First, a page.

Karlheinz Peter, MD, PhD Professor of Medicine, Monash University; Head of Centre of Thrombosis and Myocardial Infarction, Head of Division of Atherothrombosis and Vascular Biology, Associate Director, Baker Heart Research Institute; Interventional Cardiologist, The Alfred Hospital, Australia

Karlheinz Peter, MD, PhD is a member of the following medical societies: American Heart Association, German Cardiac Society, Cardiac Society of Australia and New Zealand

Disclosure: Nothing to disclose.



The authors gratefully acknowledge the contributions of Dr Fredrick Jaeger, Director, Cardiac Arrhythmia Monitoring Lab, Medical Director, Syncope Center, Cleveland Clinic to the development and writing of this article.

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Patient undergoing upright tilt-table testing.
Tilt-table test.
Table 1. European Society of Cardiology 2009 Indications for Tilt-Table Testing [3]
Recommendations Class level
Tilt table is indicated in the case of an unexplained single syncopal episode in high-risk settings (eg, occurrence of, or potential risk of physical injury or with occupational implications)or recurrent episodes in the absence of organic heart disease, after cardiac causes of syncope have been excluded I B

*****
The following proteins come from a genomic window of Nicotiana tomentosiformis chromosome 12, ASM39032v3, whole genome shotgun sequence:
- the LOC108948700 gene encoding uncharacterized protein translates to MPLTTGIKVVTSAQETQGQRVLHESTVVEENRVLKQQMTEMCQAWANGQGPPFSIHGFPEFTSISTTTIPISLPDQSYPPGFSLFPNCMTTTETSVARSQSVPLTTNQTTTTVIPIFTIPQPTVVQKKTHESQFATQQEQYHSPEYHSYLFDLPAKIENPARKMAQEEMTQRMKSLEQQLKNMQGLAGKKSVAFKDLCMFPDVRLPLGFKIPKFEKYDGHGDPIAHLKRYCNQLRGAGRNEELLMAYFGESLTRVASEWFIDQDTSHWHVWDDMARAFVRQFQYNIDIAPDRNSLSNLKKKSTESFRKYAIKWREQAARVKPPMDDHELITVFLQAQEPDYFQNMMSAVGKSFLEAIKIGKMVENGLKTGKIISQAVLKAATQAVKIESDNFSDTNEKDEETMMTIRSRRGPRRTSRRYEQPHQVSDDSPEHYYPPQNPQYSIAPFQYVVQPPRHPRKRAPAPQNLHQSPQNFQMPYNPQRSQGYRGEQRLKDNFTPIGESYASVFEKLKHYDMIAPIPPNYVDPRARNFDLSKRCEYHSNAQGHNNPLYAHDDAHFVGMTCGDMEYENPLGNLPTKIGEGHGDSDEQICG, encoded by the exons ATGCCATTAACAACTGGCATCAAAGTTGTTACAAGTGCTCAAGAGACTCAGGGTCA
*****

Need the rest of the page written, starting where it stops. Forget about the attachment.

Tilt testing is indicated when it is of clinical value to demonstrate susceptibility to reflex syncope to the patient I C
Tilt testing should be considered to discriminate between reflex and orthostatic hypotensive syncope IIa C
Tilt testing may be considered for differentiating syncope with jerking movement from epilepsy IIb C
Tilt testing may be indicated for evaluating patients with recurrent unexplained falls IIb C
Tilt testing may be indicated for evaluating patients with frequent syncope and psychiatric disease IIb C
Tilt testing is not recommended for assessment of treatment III B
Isoproterenol tilt testing is contraindicated in patients with ischemic heart disease III C
Table 1. Classification of Positive Responses to Tilt Testing [9]
Type 1 -


Heart rate falls at the time of syncope, but the ventricular rate does not fall to less than 40 beats/min-1 or falls to less 40 beats/min-1 for less than 10 s with or without asystole of less than 3 s. Blood pressure falls before the heart rate falls.
Type 2 -


A) Cardioinhibition without asystole: heart rate falls to a ventricular rate less than 40 beats/min-1 for more than 10 s, but asystole of more than 3 s does not occur before the heart rate falls.

B) Cardioinhibition with asystole: Asystole occurs for more than 3 s. Blood pressure falls with or occur before the heart rate fall.

Type 3 -


Heart rate does not fall more than 10% from its peak at the time of syncope.
  Exception 1. Chronotropic incompetence: No heart rate rise during the tilt testing (ie, less than 10% from the pre-tilt rate).
  Exception 2. Excessive heart rate rise: An excessive heart rate both at the onset of the position and throughout its duration before syncope (ie, greater than 130 beats/min-1).